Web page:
It was by playing this doubling game that the firm of Mephistopheles, Faust, and Company, hoped to make their fortunes. Every morning, as soon as the tables opened, they seated themselves side by side at the board.—Mephistopheles with his note-book before him, and the stump of a pencil in his lips; Faust with his pocket-book of bank-notes sticking out of his breast-pocket. The senior partner never played himself, but whispered his instructions to his colleague. Their rule was to stake a hundred-franc note, say upon the red, and to go on doubling till they won. To guard against the zero turning up, they placed a florin on this particular number, which they also doubled each time they lost. On the first day, as far as I could gather, they won a thousand francs or so. On the second evening, however, the fatal defect of their system made itself visible. They were playing on the odd chance, and there was a run of enormous length on the even. Thirteen times in succession the croupier called out, “Pair!” By the time the seventh number of the series was reached, the players had reached the maximum. Six times they played the maximum. and lost; and when at last the run turned, they had lost close upon 3000l. in the space of thirty minutes. However, there was plenty of money still left amongst their assets; and the next day fortune favoured them. At the close of the evening they had won 1200l. Mephistopheles, to do him justice, was a fine player; winning or losing, he never showed the slightest emotion, possibly because the money embarked in the speculation was not his own. Faust, on the other hand, was easily intoxicated with success, on this occasion he jumped up at the close of the evening’s play; shook his bank-notes in the face of the croupier, and informed him he would never leave till he had taken every franc out of the bank. Anything more calmly contemptuous than the bow with which this remark was received it is impossible to conceive.

The following two days the play went on with little interest, at any rate as far as lookers-on were concerned. Sunday was destined to be the day of the final triumph of the bank. In the morning I entered his room, and found Faust losing heavily and continuously. He had grown weary of the infallible martingale, and was staking large sums constantly on the odd or even, and always with ill-luck. I went away for a long walk into that pleasant Nassau country, and came back quite late in the evening. The tables were deserted, with the exception of the one at which Faust was ruining himself, where a dense crowd was gathered. Mephistopheles had quitted him in disgust; but even the absence of that disreputable guardian angel had brought him no change of fortune. He was playing wildly and madly—staking no longer on the even chance, but putting down the largest permitted sums on single numbers, which of course never turned up at the time they were wanted. The fat pocket-book had grown marvellously thin; great drops of black sweat were trickling down the unhappy man’s face, and every moment I expected to see him fall in an apoplectic fit. At last he staked what apparently was his last note; the zero turned up, and the stake was remorselessly swept up by the croupier’s rake. There was a sort of hush, and everybody turned towards the ruined man. Happily, the scene—instead of ending, as I feared, in a tragedy—had a termination which was grimly comic. By the side of the table there stood a mild little English curate, with the glossiest of black coats, the neatest of white ties, and that ineffable look of self-satisfaction which only a popular clergyman can attain to. What he was doing there I cannot tell. I hope he had not won his money; but there is no doubt that an imbecile smirk was on his face. Of a sudden Faust staggered up from the table: his eye caught that of the parson. I cannot wonder if that smirk grated irresistibly upon his feelings. At any rate, he sprang forward, grasped the wretched curate by the collar, spun him round as he would a child, and asked him what he meant by laughing at his misfortunes. “Come into the garden, sir!” he shouted, “and fight me with swords or pistols, and I will kill you like a dog.” Of course the poor little clergyman, being very diminutive, had an immensely tall wife. This valiant British matron, seeing her husband’s life in peril, rushed up, threw her arms round Faust’s neck from behind, and screamed out to him to let her lord and master go.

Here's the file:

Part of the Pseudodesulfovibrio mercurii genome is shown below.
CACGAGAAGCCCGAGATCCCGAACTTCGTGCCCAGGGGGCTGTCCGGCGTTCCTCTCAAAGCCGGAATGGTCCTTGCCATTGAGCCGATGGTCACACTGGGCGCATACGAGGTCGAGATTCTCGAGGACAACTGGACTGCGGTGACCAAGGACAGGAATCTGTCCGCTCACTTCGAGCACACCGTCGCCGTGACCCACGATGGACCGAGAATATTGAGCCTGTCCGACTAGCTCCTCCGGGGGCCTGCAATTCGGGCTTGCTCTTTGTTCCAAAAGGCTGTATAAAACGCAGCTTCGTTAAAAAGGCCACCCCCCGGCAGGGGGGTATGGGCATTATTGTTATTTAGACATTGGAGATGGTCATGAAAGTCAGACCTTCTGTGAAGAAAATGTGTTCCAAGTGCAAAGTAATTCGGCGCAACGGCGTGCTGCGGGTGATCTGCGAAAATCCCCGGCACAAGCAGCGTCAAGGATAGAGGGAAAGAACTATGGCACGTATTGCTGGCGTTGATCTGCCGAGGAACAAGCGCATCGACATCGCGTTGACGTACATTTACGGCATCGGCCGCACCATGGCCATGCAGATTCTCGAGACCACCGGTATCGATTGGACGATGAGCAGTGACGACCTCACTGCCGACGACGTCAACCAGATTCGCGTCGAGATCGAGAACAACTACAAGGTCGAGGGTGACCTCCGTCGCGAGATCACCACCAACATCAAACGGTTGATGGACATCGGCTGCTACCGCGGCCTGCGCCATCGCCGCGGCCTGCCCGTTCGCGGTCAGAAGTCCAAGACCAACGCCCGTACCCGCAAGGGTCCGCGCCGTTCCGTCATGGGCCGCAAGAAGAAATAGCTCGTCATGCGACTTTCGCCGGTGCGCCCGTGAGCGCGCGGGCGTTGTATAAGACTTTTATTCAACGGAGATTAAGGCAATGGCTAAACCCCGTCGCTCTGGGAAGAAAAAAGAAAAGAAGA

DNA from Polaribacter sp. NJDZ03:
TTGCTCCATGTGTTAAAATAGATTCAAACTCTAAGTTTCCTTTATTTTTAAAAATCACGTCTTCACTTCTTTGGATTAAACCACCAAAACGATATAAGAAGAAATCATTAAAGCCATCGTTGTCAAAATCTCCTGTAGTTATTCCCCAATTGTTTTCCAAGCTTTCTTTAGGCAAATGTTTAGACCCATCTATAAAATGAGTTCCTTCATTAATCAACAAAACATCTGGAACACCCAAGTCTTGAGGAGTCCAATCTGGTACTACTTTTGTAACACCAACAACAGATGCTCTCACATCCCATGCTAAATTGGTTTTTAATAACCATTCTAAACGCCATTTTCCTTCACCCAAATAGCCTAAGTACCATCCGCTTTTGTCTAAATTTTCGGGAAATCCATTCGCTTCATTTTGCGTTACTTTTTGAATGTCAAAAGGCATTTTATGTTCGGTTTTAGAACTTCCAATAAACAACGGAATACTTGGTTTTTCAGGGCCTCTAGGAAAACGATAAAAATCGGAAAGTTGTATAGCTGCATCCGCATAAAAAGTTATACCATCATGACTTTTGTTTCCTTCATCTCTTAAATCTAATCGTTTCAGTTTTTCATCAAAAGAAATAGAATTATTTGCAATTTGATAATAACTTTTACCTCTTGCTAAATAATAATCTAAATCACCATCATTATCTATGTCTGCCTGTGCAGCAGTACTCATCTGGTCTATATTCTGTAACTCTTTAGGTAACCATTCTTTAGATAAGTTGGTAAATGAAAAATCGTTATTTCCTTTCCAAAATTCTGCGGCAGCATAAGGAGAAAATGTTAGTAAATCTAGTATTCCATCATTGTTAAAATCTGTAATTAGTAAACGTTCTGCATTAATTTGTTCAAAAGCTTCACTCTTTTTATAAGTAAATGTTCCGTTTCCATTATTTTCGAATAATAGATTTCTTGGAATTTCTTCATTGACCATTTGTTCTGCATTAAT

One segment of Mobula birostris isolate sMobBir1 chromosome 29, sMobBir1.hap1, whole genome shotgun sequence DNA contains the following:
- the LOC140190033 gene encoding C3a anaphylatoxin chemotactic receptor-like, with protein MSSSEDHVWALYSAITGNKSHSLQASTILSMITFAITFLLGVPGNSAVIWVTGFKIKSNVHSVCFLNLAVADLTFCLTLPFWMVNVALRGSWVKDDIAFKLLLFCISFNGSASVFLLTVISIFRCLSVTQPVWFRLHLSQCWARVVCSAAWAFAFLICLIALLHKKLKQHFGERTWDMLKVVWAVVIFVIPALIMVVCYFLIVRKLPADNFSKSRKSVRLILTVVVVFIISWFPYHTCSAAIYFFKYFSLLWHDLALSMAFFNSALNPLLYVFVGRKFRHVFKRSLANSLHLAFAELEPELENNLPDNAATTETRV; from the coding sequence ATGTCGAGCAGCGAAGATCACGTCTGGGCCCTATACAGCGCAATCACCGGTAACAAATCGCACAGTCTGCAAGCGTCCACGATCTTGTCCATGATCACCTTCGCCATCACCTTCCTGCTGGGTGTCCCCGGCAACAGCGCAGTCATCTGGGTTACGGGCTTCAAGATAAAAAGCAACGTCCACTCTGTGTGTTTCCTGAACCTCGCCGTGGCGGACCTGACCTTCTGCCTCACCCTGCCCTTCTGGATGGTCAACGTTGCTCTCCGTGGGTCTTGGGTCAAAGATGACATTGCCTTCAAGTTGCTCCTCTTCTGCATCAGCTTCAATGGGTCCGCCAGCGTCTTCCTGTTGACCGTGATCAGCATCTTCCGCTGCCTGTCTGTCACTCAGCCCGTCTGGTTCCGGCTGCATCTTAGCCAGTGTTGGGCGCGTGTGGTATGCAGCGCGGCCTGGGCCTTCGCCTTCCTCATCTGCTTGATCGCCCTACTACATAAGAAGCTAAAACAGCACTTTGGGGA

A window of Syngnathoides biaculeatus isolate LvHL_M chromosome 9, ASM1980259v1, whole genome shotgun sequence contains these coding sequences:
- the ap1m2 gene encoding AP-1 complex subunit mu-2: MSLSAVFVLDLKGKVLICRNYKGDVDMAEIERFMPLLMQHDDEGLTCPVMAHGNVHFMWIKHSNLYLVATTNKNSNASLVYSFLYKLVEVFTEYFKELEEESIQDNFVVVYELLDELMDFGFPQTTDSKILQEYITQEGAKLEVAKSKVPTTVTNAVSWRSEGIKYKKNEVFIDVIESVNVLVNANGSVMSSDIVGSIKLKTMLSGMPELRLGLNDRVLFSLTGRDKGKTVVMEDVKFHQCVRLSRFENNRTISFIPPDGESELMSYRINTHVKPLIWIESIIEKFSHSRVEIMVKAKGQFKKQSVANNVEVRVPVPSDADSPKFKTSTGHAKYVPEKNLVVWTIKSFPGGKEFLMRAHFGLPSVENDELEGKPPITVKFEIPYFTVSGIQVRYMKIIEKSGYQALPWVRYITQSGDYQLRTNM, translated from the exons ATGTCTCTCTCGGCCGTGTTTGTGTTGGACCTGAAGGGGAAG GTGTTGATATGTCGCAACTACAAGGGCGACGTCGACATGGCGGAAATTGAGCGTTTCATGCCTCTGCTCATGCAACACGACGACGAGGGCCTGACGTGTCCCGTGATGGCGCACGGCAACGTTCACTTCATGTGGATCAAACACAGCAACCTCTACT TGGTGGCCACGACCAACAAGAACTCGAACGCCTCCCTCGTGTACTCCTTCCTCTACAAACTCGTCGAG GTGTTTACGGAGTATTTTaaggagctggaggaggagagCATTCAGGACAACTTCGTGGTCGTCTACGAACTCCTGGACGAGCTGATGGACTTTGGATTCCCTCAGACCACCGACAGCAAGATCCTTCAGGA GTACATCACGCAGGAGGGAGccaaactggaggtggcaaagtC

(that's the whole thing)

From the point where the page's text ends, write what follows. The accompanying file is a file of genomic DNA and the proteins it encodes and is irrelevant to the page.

Meanwhile the waiters had been summoned hastily; the curate was rescued, and Faust was led away, not unkindly, and given water to drink, and a few pounds to take himself off where he liked, so long as he did not kill himself on the premises. I believe, however, that this vent of anger saved him from a fit. Wiesbaden saw him no more. Both he and Mephistopheles disappeared as mysteriously as they came, and the accounts of the bank showed an additional two or three hundred thousand francs to the credit side.

E. D.